James Island County Park and Campground was a great unexpected find. This 750 acre park is far more than what you'd ever think of as a "County" park. The old plantation property was left to the County in 1970 by two sisters and developed into a public recreation area that opened in 1989.
The park is only 8 miles from downtown Charleston and one of the attractions is their holiday light show, which runs from November 1 thru December 31, featuring 750 electrified displays. The light show sparkles on both sides of the three miles of roads that wind through the park as well as along the walking paths in the woods. Our arrival was just after the lights went out but not before the displays were taken down. Even unlit, the size and complexity, to say nothing about the wiring required, is impressive. It is hard to get a good picture of any of the figures in the daylight but here are just a very few pictures.
Each section has a theme, like the nursery rhyme section, and many displays are animated. We were told by the shuttle bus driver that in 2012 there were 210,000 people who came to view the show. This production is rated as one of the top 10 lighting displays in the U.S. Each year volunteers change all of one color light bulb. This year they changed 187,000 white light bulbs before they were erected for the season. The electric bill? $1000.00 per night.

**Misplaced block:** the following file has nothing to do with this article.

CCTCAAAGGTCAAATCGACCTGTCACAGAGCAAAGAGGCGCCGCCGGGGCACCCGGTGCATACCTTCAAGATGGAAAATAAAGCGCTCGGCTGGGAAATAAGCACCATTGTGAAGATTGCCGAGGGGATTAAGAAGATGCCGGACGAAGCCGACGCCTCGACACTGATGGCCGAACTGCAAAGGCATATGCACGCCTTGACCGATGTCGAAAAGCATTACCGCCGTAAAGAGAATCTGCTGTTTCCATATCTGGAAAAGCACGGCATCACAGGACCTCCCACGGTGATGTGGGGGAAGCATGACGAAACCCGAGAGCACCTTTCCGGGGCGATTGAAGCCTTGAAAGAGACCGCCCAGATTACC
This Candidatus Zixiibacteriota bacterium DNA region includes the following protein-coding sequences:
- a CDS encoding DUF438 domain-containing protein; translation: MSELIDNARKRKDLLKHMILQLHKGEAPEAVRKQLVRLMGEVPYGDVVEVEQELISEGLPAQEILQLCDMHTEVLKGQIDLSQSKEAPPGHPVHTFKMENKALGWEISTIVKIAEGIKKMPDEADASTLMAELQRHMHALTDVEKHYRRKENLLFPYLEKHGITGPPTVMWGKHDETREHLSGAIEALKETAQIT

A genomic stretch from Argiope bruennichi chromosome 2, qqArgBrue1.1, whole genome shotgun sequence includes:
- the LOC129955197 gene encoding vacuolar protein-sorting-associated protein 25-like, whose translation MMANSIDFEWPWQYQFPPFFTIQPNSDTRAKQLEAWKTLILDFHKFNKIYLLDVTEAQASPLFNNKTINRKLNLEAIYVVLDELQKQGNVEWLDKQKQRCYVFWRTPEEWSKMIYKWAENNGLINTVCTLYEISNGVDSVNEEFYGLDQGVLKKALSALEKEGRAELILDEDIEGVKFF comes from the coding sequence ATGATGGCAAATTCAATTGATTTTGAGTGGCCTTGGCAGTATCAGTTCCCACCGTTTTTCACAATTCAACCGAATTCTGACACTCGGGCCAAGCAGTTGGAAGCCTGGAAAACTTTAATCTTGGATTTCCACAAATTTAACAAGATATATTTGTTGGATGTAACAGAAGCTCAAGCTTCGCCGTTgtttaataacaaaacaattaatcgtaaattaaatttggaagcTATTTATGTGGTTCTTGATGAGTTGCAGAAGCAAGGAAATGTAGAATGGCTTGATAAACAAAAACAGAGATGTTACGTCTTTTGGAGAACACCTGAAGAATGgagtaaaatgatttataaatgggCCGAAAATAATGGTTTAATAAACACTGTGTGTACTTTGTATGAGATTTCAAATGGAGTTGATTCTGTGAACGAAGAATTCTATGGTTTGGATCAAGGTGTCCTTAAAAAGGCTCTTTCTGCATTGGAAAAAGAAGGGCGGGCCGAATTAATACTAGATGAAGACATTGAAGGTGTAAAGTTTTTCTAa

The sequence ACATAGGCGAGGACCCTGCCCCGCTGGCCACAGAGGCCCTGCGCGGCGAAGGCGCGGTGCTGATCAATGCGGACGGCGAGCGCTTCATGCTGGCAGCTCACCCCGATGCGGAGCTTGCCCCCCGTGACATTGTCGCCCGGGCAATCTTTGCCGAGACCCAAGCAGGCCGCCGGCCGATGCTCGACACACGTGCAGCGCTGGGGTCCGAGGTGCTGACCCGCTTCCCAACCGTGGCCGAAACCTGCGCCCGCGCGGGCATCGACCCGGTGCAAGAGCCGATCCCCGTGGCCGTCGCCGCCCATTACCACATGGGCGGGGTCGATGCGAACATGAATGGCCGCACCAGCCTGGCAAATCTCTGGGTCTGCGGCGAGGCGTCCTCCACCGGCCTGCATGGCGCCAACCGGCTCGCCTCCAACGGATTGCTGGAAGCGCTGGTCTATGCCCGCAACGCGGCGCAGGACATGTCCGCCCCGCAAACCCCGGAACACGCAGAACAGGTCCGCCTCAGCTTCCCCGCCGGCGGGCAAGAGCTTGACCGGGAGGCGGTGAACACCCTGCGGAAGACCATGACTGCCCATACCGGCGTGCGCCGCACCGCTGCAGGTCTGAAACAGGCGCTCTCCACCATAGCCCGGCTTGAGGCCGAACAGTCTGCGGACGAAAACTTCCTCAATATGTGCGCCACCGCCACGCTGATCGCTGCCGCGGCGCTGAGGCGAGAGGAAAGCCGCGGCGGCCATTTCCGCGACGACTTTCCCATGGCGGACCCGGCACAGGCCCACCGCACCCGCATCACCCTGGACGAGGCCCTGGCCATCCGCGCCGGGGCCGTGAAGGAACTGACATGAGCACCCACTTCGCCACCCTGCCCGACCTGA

Additional attractions tucked in and around the woods include a full sized ropes course, the biggest climbing wall I have ever seen and, my favorite, a large enclosed dog park adjacent to a pond that the dogs can access down a gradual sandy slope.There is a fishing boardwalk and pier that extends out over a beautiful marsh and at least 4 miles of color coded walking trails. We covered them all.
The camping area was only a small part of the park but it was every bit as impressive. Each site was spacious and everything in the park was clean and well cared for. We had a site on a small pond where the great blue herons came to feast on the fish that jumped right out of the water.
More about Charleston to come